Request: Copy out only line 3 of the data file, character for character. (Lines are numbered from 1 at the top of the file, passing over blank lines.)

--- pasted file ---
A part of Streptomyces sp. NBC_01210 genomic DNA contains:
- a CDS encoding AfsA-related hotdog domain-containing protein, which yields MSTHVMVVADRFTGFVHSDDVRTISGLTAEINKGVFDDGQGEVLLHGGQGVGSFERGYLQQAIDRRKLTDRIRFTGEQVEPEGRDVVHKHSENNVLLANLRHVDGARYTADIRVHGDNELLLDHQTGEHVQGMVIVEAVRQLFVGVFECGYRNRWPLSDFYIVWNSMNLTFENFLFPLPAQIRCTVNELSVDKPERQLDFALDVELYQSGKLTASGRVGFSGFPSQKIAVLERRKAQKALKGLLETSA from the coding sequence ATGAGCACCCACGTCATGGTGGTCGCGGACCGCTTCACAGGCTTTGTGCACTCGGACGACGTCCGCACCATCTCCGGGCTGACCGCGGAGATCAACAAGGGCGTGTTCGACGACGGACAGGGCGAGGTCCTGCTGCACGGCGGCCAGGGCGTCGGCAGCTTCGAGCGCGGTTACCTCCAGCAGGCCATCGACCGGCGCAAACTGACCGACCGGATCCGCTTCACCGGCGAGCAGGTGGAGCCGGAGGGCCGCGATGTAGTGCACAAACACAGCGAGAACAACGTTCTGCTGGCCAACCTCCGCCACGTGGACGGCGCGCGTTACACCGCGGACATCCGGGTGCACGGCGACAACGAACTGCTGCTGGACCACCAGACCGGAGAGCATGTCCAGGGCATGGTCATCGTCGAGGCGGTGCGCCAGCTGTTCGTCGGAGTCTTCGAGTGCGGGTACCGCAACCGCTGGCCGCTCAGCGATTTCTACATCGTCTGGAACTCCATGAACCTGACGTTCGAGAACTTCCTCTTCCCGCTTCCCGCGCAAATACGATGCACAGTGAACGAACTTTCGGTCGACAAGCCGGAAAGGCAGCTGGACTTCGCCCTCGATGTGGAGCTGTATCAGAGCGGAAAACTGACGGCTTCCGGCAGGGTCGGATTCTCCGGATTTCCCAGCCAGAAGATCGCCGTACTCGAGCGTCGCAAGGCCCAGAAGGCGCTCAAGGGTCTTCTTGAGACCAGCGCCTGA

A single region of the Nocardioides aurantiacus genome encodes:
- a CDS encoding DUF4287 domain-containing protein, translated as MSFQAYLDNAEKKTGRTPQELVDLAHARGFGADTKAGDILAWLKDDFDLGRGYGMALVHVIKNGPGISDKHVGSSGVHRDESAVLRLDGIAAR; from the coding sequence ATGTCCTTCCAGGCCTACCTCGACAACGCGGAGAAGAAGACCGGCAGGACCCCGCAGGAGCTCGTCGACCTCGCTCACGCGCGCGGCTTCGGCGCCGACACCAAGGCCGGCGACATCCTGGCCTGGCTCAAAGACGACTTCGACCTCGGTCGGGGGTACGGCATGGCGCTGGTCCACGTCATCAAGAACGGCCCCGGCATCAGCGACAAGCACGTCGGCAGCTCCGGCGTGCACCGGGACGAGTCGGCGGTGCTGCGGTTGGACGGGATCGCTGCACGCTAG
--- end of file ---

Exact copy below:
A single region of the Nocardioides aurantiacus genome encodes: